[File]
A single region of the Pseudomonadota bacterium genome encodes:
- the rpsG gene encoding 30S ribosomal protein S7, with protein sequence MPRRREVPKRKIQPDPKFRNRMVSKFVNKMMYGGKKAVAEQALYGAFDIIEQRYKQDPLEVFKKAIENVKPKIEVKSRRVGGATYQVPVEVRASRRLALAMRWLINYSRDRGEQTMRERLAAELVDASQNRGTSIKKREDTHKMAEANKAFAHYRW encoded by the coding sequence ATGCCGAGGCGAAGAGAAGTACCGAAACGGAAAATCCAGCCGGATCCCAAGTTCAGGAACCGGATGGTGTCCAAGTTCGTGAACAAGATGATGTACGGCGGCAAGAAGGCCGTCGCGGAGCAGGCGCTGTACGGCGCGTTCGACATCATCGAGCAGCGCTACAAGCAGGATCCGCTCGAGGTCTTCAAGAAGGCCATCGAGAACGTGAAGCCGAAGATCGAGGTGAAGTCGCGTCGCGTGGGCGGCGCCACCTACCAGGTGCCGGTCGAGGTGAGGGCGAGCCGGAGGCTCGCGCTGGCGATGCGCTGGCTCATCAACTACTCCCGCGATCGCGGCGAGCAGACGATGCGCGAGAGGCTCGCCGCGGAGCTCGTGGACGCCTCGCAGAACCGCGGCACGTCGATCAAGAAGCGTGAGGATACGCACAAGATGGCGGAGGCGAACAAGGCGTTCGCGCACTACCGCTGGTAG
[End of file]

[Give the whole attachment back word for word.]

A single region of the Pseudomonadota bacterium genome encodes:
- the rpsG gene encoding 30S ribosomal protein S7, with protein sequence MPRRREVPKRKIQPDPKFRNRMVSKFVNKMMYGGKKAVAEQALYGAFDIIEQRYKQDPLEVFKKAIENVKPKIEVKSRRVGGATYQVPVEVRASRRLALAMRWLINYSRDRGEQTMRERLAAELVDASQNRGTSIKKREDTHKMAEANKAFAHYRW encoded by the coding sequence ATGCCGAGGCGAAGAGAAGTACCGAAACGGAAAATCCAGCCGGATCCCAAGTTCAGGAACCGGATGGTGTCCAAGTTCGTGAACAAGATGATGTACGGCGGCAAGAAGGCCGTCGCGGAGCAGGCGCTGTACGGCGCGTTCGACATCATCGAGCAGCGCTACAAGCAGGATCCGCTCGAGGTCTTCAAGAAGGCCATCGAGAACGTGAAGCCGAAGATCGAGGTGAAGTCGCGTCGCGTGGGCGGCGCCACCTACCAGGTGCCGGTCGAGGTGAGGGCGAGCCGGAGGCTCGCGCTGGCGATGCGCTGGCTCATCAACTACTCCCGCGATCGCGGCGAGCAGACGATGCGCGAGAGGCTCGCCGCGGAGCTCGTGGACGCCTCGCAGAACCGCGGCACGTCGATCAAGAAGCGTGAGGATACGCACAAGATGGCGGAGGCGAACAAGGCGTTCGCGCACTACCGCTGGTAG